- Contrary to popular opinion, priming your wood before staining is essential. The primer will seal in oils and resins that would otherwise interfere with your stain color.
- Since cedar has a natural resistance to rotting, a water-based stain would work best. Oil-based stains are effective in protecting wood against moisture wear. On the other hand, water-based is effective if you want to maintain color consistency.
- Before applying your stain, test it on a hidden area to ensure the color matches your expectations. You can also test it at your hardware store, where you purchase it before carrying it home.
- Apply multiple thin coats. The secret to a perfect stained finish is using thin coats. Apply thin and even stain coats repeatedly until you achieve the desired color. Use a brush or a roller to apply stain on broad areas. A foam brush will work best on tight spaces or intricate details.
When applying, begin from top to bottom. Ensure that you work towards the direction of the grain. Be sure to keep a wet edge while staining for a uniform finish.
- Also, allow your stain coats to dry in between. Failure to do so will leave you with a blotchy surface and a generally uneven finish.
- Once satisfied with your color, seal the surface with a quality finish for extra protection against moisture and wear.
Staining your cedar white is a great way to keep up with the contemporary looks. It allows you to create a perfect contrast level between the natural wood grain and the bright white hue. This appearance will work perfectly for both indoor and outdoor applications.
How Do You Whitewash Cedar?
Whitewashing is a painting technique that will enhance the grain f your cedar wood. It gives a beautiful appearance that complements the final touch of your woodwork.
Before whitewashing your cedarwood, clean it with a bleach mixture, allow it to dry, then apply an oil-based primer; follow the whitewash by mixing paint and water. Here are the steps:
Examine your cedar wood surfaces, particularly on the lower floors where the shingles are most likely to collect water. Apply a 1-3 bleach water mixture on any mildew you notice and scrub it in. Let it soak there for about 20 minutes.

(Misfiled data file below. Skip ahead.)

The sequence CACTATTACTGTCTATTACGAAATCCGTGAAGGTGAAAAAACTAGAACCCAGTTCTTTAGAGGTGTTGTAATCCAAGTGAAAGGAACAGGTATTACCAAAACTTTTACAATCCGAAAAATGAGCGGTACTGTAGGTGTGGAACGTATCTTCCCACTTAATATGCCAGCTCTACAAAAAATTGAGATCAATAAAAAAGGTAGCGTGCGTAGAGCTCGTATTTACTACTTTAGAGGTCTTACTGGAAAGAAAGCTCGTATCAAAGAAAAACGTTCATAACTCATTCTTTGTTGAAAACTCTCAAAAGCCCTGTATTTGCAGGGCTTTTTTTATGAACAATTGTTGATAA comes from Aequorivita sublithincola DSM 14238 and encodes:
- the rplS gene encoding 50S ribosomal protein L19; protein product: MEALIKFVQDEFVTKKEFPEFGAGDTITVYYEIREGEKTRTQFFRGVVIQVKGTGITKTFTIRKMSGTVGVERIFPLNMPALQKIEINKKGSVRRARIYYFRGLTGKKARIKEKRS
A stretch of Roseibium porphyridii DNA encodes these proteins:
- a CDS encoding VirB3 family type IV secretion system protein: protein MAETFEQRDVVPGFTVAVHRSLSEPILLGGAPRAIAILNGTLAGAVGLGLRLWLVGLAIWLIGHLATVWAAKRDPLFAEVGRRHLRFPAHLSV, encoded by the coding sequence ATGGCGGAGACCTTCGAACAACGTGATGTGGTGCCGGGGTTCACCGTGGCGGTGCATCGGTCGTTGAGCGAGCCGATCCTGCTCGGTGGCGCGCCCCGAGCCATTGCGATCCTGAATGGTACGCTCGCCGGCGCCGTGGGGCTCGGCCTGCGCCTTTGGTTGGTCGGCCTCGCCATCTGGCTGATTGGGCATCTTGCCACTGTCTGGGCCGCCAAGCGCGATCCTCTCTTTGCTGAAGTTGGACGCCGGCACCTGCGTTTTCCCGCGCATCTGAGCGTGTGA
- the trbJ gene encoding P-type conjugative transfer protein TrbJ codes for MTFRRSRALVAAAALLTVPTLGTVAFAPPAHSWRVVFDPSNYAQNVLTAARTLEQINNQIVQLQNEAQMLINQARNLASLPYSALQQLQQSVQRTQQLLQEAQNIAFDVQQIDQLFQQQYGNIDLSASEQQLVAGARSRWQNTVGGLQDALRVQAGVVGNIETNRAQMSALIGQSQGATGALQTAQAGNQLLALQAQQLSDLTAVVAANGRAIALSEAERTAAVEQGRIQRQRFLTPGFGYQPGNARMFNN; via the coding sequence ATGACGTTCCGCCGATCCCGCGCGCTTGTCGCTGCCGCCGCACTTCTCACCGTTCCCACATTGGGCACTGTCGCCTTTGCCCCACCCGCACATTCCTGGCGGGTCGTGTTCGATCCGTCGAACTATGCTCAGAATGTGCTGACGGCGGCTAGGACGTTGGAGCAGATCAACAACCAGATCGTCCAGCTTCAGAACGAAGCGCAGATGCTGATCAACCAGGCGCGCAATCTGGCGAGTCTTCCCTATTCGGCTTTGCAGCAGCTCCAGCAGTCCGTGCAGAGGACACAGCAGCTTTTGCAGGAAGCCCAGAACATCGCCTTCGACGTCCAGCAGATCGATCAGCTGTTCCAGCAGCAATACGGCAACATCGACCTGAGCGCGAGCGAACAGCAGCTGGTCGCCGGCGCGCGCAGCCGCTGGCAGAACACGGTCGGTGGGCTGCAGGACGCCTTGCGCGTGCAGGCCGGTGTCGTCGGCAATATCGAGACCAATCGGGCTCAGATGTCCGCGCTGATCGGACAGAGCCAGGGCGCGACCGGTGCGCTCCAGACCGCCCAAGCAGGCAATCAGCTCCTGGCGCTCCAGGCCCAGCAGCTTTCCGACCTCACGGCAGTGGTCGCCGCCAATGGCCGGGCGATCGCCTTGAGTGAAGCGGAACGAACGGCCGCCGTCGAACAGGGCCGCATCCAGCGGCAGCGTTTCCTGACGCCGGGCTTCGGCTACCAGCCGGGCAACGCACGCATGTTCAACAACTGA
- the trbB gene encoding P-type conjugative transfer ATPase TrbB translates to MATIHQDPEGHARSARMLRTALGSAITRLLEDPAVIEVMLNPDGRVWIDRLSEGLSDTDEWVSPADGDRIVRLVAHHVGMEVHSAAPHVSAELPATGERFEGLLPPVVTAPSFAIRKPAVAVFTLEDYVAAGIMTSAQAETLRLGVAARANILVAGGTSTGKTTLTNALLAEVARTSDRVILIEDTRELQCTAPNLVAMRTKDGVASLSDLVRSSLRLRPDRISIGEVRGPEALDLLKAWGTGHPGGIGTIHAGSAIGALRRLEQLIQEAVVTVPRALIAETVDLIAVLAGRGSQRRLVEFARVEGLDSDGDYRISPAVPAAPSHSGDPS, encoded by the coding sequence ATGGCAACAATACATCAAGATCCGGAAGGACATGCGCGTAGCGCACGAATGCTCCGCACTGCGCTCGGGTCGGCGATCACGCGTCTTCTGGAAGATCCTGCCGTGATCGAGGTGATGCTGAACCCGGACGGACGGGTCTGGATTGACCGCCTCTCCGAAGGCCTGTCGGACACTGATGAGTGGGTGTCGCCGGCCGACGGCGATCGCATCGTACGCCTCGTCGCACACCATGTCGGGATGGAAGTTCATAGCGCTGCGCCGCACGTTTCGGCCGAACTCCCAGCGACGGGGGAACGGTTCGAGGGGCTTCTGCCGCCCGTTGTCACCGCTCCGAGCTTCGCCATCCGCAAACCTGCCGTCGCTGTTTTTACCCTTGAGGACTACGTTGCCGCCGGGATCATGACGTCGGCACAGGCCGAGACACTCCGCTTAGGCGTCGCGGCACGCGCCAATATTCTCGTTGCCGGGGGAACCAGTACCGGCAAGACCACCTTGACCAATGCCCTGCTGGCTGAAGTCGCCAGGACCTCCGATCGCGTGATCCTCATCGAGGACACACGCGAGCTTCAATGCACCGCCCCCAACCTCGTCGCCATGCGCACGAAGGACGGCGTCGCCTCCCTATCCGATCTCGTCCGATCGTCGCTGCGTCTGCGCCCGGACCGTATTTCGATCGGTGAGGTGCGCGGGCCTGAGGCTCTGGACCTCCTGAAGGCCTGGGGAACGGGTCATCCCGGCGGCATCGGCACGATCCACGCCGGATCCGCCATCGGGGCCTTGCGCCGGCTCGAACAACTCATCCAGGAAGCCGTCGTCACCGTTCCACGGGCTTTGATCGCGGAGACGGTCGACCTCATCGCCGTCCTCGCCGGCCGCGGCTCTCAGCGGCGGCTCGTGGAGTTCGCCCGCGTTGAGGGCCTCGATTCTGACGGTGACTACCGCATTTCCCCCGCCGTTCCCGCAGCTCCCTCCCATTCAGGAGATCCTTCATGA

Rinse the bleaching solution with a garden hose. Once done, let it dry thoroughly for about two weeks.
Condition the entire surface to eliminate old and weathered wood fibers. Begin working the bristles into the overlapping edges at the bottom of each course. Pull the brush down on the shingle’s face using a firm scrub brush.
Remove dust using an old four-inch paintbrush.
Apply a stain-blocking primer with the help of a four-inched brush. If you use a roller for your application, ensure you brush back and forth to achieve full coverage. Let the primer dry thoroughly before painting with high-quality acrylic latex paint.
After thoroughly drying your primer, paint the row’s face in different directions and between the shingles.
Use downward vertical strokes to smooth the application throughout your cedar wood surface. Work as you move towards a moist edge and finish it.
How Long Does Painted Cedar Last?
Painting cedar effectively prolongs its lifespan and shields it from external elements that may damage it. High-quality paint on your cedar will last about five to seven years, with others going up to ten.
The weather conditions in your area and how well you maintain your cedar will also determine the lifespan of your painted cedar.
How Long Will Painted Cedar Last Outside?
While it is hard to confine the longevity of your cedar within a given lifespan range, cedar is known to last about twenty to forty years. However, if you maintain it properly, it will last up to 60-70 years.
Painted cedar will last you about 5-7 years. However, if repainted and maintained as recommended, it should last between 12-15 years outside.
Cedar is a versatile wood that you can use for your indoor and outdoor projects like fencing, siding, decking, etc.
You can paint your cedar white; however, use an oil-based acrylic exterior primer before applying the solid white paint.
Acrylic latex paint will give you the best results on your cedar siding. Remember to sufficiently prepare your cedar wood surface before painting or staining, as this stage highly determines the outcome of your finish.
Do you have any questions about painting cedar wood that you would like addressed? Let me know in the comments.
Also, good luck with applying white paint to your cedar!